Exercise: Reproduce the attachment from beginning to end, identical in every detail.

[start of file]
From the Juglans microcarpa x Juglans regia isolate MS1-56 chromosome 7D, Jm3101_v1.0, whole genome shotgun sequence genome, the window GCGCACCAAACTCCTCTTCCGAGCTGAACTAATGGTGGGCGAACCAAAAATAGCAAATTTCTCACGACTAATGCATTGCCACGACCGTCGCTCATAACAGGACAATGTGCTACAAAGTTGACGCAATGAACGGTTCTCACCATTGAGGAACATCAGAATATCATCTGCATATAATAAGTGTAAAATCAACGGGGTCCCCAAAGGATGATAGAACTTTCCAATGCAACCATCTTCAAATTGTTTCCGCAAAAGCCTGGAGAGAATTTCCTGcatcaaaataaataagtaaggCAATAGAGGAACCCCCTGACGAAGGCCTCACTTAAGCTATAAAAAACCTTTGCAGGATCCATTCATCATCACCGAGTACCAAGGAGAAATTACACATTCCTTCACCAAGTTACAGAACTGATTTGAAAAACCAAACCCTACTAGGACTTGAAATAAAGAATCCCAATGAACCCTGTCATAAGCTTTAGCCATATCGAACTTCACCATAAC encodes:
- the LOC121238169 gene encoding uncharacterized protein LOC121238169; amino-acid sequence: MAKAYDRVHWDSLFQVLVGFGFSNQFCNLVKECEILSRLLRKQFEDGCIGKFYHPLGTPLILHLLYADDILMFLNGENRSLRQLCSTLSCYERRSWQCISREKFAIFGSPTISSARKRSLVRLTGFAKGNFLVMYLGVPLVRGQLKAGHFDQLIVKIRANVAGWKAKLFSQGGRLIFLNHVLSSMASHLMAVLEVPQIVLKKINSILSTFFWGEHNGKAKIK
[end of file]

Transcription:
From the Juglans microcarpa x Juglans regia isolate MS1-56 chromosome 7D, Jm3101_v1.0, whole genome shotgun sequence genome, the window GCGCACCAAACTCCTCTTCCGAGCTGAACTAATGGTGGGCGAACCAAAAATAGCAAATTTCTCACGACTAATGCATTGCCACGACCGTCGCTCATAACAGGACAATGTGCTACAAAGTTGACGCAATGAACGGTTCTCACCATTGAGGAACATCAGAATATCATCTGCATATAATAAGTGTAAAATCAACGGGGTCCCCAAAGGATGATAGAACTTTCCAATGCAACCATCTTCAAATTGTTTCCGCAAAAGCCTGGAGAGAATTTCCTGcatcaaaataaataagtaaggCAATAGAGGAACCCCCTGACGAAGGCCTCACTTAAGCTATAAAAAACCTTTGCAGGATCCATTCATCATCACCGAGTACCAAGGAGAAATTACACATTCCTTCACCAAGTTACAGAACTGATTTGAAAAACCAAACCCTACTAGGACTTGAAATAAAGAATCCCAATGAACCCTGTCATAAGCTTTAGCCATATCGAACTTCACCATAAC encodes:
- the LOC121238169 gene encoding uncharacterized protein LOC121238169; amino-acid sequence: MAKAYDRVHWDSLFQVLVGFGFSNQFCNLVKECEILSRLLRKQFEDGCIGKFYHPLGTPLILHLLYADDILMFLNGENRSLRQLCSTLSCYERRSWQCISREKFAIFGSPTISSARKRSLVRLTGFAKGNFLVMYLGVPLVRGQLKAGHFDQLIVKIRANVAGWKAKLFSQGGRLIFLNHVLSSMASHLMAVLEVPQIVLKKINSILSTFFWGEHNGKAKIK